People tend to think of the Holocaust as an event, or a constant: Hitler came to power, next stop Auschwitz. This is far from historical fact, however. The Holocaust was a process, with a beginning, a middle and, if not an end, then at least a near-culmination. There was an arc that took European societies from accepting Jews as neighbors, fellow citizens and even prominent members of the community — if with a dogwhistle here and there, and occasional down-home Jew-hating talk — to wholesale slaughter, with a side serving of unbridled abuse, rape, torture and gleeful psychological sadism. It didn’t happen overnight.
The proto-Nazis spent the 1920’s spreading vicious, (literally) cartoonish anti-Semitic propaganda. Those were the Der Stürmer years. Relentlessly, the future “winners” of the German state called Jews animals, vermin, criminals, racial degenerates, ideological enemies of society. The first race laws began to be enacted in 1933. Then, in 1935, Jews, Roma and other “undesirables” were stripped of their citizenship and civil rights. Then came the pogroms. Then came the ghettos. And then the murders began. Sporadic mass executions were followed by systematic, mechanized slaughter of human beings throughout Nazi-occupied Europe.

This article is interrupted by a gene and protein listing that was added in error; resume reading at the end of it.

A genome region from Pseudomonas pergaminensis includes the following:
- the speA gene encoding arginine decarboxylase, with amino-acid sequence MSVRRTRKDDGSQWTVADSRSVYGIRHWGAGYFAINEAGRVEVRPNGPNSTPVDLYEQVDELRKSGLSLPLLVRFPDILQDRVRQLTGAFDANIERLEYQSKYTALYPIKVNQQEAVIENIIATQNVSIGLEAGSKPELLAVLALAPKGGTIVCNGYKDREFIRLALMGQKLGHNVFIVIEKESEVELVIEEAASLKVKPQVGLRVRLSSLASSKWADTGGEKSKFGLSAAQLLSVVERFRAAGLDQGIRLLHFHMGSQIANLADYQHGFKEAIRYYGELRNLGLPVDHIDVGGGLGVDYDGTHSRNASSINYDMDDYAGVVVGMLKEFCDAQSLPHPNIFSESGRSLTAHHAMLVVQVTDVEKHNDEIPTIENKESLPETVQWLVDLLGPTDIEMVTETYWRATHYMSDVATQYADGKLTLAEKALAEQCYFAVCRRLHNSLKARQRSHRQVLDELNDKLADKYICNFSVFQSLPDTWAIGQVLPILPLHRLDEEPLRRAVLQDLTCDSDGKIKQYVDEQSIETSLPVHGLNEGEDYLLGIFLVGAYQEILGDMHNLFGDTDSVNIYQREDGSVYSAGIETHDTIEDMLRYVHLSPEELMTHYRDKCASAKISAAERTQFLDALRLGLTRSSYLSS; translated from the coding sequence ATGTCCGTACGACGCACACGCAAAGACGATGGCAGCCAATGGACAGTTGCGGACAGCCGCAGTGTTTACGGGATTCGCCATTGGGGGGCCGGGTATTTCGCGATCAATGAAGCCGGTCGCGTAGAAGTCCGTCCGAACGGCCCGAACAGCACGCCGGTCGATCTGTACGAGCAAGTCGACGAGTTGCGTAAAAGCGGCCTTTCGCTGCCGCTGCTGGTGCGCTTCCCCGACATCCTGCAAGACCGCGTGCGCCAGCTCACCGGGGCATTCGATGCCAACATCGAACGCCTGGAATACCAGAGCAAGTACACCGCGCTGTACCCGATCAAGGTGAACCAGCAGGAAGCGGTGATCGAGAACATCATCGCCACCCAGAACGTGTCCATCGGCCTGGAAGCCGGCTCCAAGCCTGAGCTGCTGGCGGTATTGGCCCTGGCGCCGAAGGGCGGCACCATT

You know what I don’t get? On this 120-ish day of the Trump Presidency, his administration is running around like a chicken without a head, a Special Prosecutor (a good one!) has been appointed to excavate Trump’s sordid Russia stuff, yet most of what I hear in the liberal circles has to do with the tenuous likelihood of impeachment. The pessimism is puzzling. Right now, the Democrats are in as good a position as they’ve been since the election, and impeachment — much less a successful one — is probably the last thing we want.
My family came to the United States during the early 1990’s recession. My father had been a railroad engineer back in Russia, mostly working the geriatric section of the network, the track between Moscow and (then) Leningrad. In the States, he discovered to his chagrin that the railroads and the train industry were in the crapper, and so the only job he could find that matched his education and skills was for a custom air-conditioning company, which offered him $8.25 an hour with no benefits — provided he first worked for them for six months without pay, “as a volunteer”. And so, like many youngish Soviet immigrants at that time, my father became a livery driver.
If you haven’t seen Netflix’s ten-part documentary, Making a Murderer, about a man who spent eighteen years behind bars for a crime he didn’t commit, and was later very likely framed for another crime, go see it now. Have plenty of liquor and cute bunny pictures on hand; you are going to need both. It is one of the most affecting documentaries of all time and a wholly infuriating look at the American criminal justice system.
If you have seen it, then you probably won’t be surprised to learn that the prosecutor in Steven Avery’s and Brendan Dassey’s trials for the murder of Teresa Halbach, Ken Kratz, has come to know the wrath of the Internet (the usual: furious Yelp reviews, harassing e-mails, death threats, and so forth). And so, The Kratz is fighting back. Read more…